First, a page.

over the peat was a bed of blue dluvial clay to the depth of three or 
four feet. 

t Some derive the name from Balla laagh, the place of the mire. 
There are several Balla loughs in di£ferent parts of the island. 

^ Sacheverell mentions (p. 3) the draining of the Curragh to- 
wards the close of the seventeenth century. It is probable that the 
discovery of the firs situated eighteen and twenty feet deep in the 
Curragh, with their roots still firm in the ground, but their heads 
broken off and lying to the N.E., noted by him (p. 12), was made 
at the period of this drainage. In my Memoir read before the Geo- 
logical Society of London, February 4th, 1846, I made mention of 
the Megaceros marl-pits at BaUaugh as drained at that period, and 
stated that the white marl of these pits is more recent than the blue 
marl of Jurby. On a closer examination, I find good reason for 
concluding that the white marl is more ancient than the deposit of 
the lakes then drained, and perhaps more ancient than the Jurby 
marl, though this is apparently an alluvium older than the forests of 
which the remains are found in the Curragh. 



LEGEND OF MIRESCOGH. 317 

a grant of one half of the fishery of it to Huan Hesketh, 
Bishop of Man, by Thomas Earl of Derby. The names 
of several estates in this neighbourhood (such for instance 
as Elian Vane, JVhite Island) point to their original condi- 
tion, as well as the nature of some of the holdings, which 
show that even since the Act of Settlement, there has been 
a large territory once occupied by water reclaimed to the 
purposes of husbandry. 

The mention of the lake Mirescogh reminds us of a 
strange legend detailed by the venerable Chroniclers of 
Rushen Abbey, which at any rate adds another link to the 
chain of evidence which we have of the great change which 
has here taken place in the appearance of the country. 

In an old document at the end of the ^ Chronicon Man-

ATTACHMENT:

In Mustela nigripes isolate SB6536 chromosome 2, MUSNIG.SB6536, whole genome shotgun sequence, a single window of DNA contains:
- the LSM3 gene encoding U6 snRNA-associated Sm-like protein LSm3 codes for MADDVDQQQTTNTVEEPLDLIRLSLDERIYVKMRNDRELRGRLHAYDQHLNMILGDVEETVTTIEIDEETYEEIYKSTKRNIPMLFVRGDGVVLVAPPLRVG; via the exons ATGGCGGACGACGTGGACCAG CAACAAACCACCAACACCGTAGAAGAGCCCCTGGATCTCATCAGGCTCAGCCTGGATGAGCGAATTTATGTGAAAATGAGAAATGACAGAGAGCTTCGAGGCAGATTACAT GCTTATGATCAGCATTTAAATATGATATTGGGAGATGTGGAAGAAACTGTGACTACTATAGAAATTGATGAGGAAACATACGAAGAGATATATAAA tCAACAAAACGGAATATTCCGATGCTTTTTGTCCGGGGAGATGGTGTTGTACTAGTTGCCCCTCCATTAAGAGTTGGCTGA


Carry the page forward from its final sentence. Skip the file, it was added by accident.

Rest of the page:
niBd/ tracing out the boundary of the church-lands, we find 
mention made of three islands in the lake Myreshaw*. 
-One of these islands seems to have been occupied as a 
state prison, and was once, as the good old monks tell us, 
the scene of a notable miracle wrought by the intercession 
of St. Mary of Rushen. 

One Donald, a veteran chieftain, a particular friend of 
Harald Olaveson, flying the persecution raised by Harald 
Grodredson, took sanctuary with his infant child in St. 
Mary^s monastery at Rushen. He was however induced to 

* " This is the line that divides the lands of Kirkercus fi*om the 
Abbey lands. It begins at the lake of Myreshaw, which is called 
Hescanappayse, and goes up to the dry moor directly from the 
place called Monenyrsana, along the wood to the place called Seabba- 
Ankonathway. It then ascends to Roselan as far as the brook 
Gryseth, and so goes up to Glendrummy, and proceeds up the King's 
way and the rock called Carigeth as far as Deep -pool, and descends 
along the rivulet and Heth-aryegorman ; and so descends along 
the river Sulaby to the wood of Myreshaw. It encloses three islands 
in the lake Myreshaw, and descends along the old moor to Dufloch 
and so winds along and ends at the place called Hescanakeppage." 

L s 



218 THE ISLE OF MAN. 

come forth under faith of a promise from the king of per- 
fect safety. Within a short space however the king^ viobi- 
ting his sacred engagement^ ordered Donald to be seized 
and conveyed to the state prison in one of the islands in 
Mirescogh. In his distress Donald prayed earnestly to 
the Lord to deUver him through the intercession of the 
blessed Virgin^ from whose monastery he had been so in- 
sidiously betrayed. The divine interposition was not 
withheld. One day as he was sitting in his chamber 
guarded only by two sentinels^ the fetters dropped from 
his ankles and he found himself free. He made the best 
of his way to the abbey of Kushen^ which he reached on 
the third day^ where he put up thanksgivings to God and 
the most merciful Mother for the deliverance. This de- 
claration^ adds the chronicler^ we have recorded from the 
man's own mouth. The date of the miracle is 1249*. 

In proceeding inland eastward from the sea-coast, we 
descend to a lower level from hills of the boulder day 
formation covered with beds of blown sand, to the terrace 
of drift-gravel which fringes the great plain of the Curragh. 
The high road from Ballaugh to Ramsey runs for a con- 
stderable distance upon this fringing bank, and forms a 
drive hardly anywhere to be surpassed in loveliness. A 
close planting of ash and elm on either side of it presents 
an avenue for several miles in length, through the breaks 
in which we catch sight of strongly contrasted scenery on 
the right-hand and on the left. On the right we have a 
sudden and abrupt termination of the mountain-chain, 
which sinks down almost at once from its greatest altitude 
to the level of the gravel terrace. The descending gorges, 
which open out with a more gentle slope towards the plain, 
are well clothed with wood, and have been happily seized upon 
as sites for a series of beautiful villas along the whole of the 
* Chronicon Maiiniie> p. 39. « 



SULBY GLEN. 219 

way to Bamsey. On the left-hand a fine champaign country 
opens out to a distance of three or four miles^ bounded by